FINE and RARE New York | A Taste of Whiskey Culture

The owner of Fine and Rare, Tommy Tardie, developed his passion for whiskey when he realized that his first venture, The Flatiron Room, was going to be very whiskey-focused, and wanted to learn more about it. He heard many stories, visited many places and met with whiskey-makers, becoming more involved in it. For him, it turned from just a social experience into a hobby and finally a business that people have come to know and love.

Tommy Tardie – Owner Fine and Rare & The Flatiron Room | Photography Ben Hider

Underneath whiskey, there is bourbon, rye, single-malt scotch, all of which contain rich history, heritage and folklore. If you understand the distillation process, it is actually quite fascinating. If you were to present it to someone who knew nothing about the time, nothing about the watches, with a Rolex watch and a Timex watch and you ask: ‘Which watch would you like – one costs 5000$ the other one costs 50$.’ The person would look at you and say: ‘Well if they’re both telling time, I think I’m just going to go with a 50$ watch.’ But, if you can pause and tell the person more about the history, the heritage, the complicated moving, the precision and all the people involved in making them, suddenly that Rolex watch is going to look more valuable. Then they might say: ‘Wait a minute, maybe I don’t want something that just runs on battery, by the movement of your own hand.’ It is the same way to explain whiskey. If you can explain to somebody that a particular whiskey had been sitting in a barrel untouched for 40 years, made with only 3 simple ingredients, water, yeast and 100% malted barley; they will realize how captivating it can be.

Although Fine and Rare is not whiskey-centered, but also brings some agave spirits, tequila, rum, brandies, they love the idea of simplicity and craftsmanship that whiskey brings.

Tommy says,

“At the Flatiron Room, there are 1200 kinds of whiskeys. In Fine and Rare there are 400 different kinds of whiskeys and the number will continue to grow. As you become more and more specialized in any spirit, your consumers begin to look at you as an authority in that field. You have an obligation to consumers to carry  on with things that might be coming up.”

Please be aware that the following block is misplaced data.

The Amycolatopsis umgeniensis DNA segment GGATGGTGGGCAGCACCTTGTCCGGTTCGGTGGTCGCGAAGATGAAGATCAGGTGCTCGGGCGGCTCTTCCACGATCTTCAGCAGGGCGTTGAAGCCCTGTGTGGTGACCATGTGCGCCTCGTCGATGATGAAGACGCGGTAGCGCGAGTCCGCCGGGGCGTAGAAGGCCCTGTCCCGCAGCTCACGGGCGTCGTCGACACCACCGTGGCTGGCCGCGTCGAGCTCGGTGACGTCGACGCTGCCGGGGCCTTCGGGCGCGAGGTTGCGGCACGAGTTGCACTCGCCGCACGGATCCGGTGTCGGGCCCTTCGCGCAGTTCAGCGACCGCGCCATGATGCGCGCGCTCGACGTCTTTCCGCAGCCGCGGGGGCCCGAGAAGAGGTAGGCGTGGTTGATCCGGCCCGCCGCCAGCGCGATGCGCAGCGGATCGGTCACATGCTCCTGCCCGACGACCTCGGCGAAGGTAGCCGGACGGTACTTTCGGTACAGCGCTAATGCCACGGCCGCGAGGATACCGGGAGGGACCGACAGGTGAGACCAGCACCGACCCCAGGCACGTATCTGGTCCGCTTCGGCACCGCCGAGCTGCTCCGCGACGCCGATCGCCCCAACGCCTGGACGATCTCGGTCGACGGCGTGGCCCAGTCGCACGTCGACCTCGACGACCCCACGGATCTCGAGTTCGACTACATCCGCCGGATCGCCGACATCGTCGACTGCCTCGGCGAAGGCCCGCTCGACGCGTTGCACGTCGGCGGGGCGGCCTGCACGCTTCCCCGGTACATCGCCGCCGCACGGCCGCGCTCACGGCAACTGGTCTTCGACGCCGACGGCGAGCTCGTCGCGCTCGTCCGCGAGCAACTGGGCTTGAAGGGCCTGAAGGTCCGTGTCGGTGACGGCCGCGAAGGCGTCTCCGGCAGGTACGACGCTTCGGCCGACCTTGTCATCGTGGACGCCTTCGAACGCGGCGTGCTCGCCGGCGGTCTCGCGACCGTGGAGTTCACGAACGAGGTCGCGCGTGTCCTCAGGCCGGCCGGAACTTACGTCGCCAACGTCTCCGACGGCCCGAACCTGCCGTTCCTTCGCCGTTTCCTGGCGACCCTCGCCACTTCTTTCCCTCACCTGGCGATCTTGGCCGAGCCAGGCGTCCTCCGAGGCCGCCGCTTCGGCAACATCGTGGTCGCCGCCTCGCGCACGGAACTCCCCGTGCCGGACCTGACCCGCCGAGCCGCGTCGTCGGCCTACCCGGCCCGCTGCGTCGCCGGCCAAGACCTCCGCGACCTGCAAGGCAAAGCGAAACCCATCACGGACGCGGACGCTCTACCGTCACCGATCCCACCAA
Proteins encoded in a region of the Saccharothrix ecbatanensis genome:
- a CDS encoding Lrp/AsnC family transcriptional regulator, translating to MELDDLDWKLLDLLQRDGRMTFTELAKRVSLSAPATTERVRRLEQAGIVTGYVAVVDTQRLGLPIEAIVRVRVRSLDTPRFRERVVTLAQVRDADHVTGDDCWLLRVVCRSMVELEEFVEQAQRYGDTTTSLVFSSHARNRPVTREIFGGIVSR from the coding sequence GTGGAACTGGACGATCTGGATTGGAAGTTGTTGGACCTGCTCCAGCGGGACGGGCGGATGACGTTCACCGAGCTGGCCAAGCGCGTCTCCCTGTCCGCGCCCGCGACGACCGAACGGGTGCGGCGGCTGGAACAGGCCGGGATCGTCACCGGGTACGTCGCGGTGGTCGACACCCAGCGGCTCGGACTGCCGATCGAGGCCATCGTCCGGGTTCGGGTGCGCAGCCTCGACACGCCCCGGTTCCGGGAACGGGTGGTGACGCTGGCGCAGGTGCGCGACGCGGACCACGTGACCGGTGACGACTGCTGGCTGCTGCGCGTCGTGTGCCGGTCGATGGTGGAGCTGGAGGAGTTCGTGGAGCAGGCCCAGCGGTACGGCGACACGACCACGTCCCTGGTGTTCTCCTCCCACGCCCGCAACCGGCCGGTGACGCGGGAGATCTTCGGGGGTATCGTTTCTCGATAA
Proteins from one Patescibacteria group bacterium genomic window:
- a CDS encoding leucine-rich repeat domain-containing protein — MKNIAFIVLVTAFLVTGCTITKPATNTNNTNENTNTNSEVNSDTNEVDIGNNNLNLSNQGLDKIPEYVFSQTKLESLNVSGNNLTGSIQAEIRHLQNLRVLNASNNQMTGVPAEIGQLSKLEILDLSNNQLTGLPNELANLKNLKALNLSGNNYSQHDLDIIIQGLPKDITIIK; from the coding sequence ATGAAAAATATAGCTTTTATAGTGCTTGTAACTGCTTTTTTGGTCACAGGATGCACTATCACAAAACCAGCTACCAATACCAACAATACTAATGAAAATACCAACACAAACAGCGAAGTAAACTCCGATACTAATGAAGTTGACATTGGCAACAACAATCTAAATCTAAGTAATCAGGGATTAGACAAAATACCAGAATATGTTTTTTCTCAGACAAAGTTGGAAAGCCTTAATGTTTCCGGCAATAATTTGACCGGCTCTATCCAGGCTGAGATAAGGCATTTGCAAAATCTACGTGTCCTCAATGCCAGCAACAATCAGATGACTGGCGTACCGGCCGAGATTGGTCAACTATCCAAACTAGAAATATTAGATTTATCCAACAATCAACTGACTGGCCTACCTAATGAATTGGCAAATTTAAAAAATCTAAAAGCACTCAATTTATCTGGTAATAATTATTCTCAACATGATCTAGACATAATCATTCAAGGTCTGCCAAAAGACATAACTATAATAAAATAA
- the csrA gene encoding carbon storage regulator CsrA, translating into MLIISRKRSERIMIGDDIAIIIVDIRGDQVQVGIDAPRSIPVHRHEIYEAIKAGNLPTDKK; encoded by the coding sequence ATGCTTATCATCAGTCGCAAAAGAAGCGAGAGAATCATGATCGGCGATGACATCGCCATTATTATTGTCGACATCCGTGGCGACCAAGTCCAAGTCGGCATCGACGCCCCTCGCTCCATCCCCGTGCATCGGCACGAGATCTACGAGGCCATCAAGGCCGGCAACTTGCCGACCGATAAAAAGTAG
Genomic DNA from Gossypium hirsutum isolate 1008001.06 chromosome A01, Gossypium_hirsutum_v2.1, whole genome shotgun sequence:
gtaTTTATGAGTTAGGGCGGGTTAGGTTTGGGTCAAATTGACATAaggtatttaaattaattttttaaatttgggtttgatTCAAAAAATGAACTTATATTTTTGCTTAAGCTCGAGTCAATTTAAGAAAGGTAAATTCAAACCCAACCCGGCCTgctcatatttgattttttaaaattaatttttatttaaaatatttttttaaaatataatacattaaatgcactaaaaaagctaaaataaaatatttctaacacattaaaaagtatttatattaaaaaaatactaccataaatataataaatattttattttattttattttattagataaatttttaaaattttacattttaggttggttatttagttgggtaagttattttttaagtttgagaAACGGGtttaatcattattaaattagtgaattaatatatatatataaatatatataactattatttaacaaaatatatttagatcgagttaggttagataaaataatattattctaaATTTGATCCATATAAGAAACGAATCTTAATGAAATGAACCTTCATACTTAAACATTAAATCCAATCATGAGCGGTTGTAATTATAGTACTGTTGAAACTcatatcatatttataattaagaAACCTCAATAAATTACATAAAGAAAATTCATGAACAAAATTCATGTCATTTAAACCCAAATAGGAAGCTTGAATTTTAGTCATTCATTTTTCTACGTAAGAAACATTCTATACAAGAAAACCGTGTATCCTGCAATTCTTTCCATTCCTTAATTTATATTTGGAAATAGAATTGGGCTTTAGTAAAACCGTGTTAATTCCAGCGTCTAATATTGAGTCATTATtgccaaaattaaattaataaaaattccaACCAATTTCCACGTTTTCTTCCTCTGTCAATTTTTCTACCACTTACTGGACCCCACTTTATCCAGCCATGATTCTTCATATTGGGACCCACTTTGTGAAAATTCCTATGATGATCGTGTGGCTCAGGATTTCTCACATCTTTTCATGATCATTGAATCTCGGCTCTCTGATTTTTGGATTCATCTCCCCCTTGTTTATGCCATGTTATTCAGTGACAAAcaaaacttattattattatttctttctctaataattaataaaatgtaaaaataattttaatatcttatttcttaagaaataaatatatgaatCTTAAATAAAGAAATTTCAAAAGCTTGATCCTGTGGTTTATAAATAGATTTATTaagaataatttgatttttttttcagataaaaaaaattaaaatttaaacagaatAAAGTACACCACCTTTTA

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Whiskey is a single ingredient cocktail and is a mature drink. ‘Drink less, taste more’ is the mantra for drinking whiskey. Purchasing a bottle of whiskey at Fine and Rare means that you are buying the whole experience. It begins with guidance from dedicated staff members, who received specialized training in the science of whiskey and helps guests to find the right bottle that suits their palate. There is also a unique process of hand-lettering a bottle with a custom tag around the neck. The staff hand-stamps the name of the guest into the bottle,  a great way of prominently having your name on it and a picture on the wall, shelved above the fireplace. When the client comes back, they simply show their loyalty card, which contains the guest’s information and the bottle is brought directly to the table.

Also, Fine and Rare organize two different types of classes for whiskey aficionados – one that is available for the general public, and the other that is catered to corporates who are looking for something different and more engaging. Some don’t want to do a steak dinner with a bottle of wine, choosing rather have something more interactive. Often, spirits tastings leave an impression on guests by challenging their senses along with their colleagues and friends, bringing them closer to one another.

A part of drinking whiskey is appreciating everything it has to offer. The aromatics of whiskey that come with the glass is a part of a sensory experience in itself. Although it is considered mostly a ‘men’s drink’, the flavors that develop on the tongue are something that is in many cases much more appreciated by women, rather than men.

Fine and Rare Interior | Photography Ben Hider

You can have whiskey all day. There are certain ones that have different aromatics, some that are very light, very soft, some that lend themselves well after dinner, others go well with a steak or seafood – so it is a good argument that whiskey can be consumed at any time.

Photography Ben Hider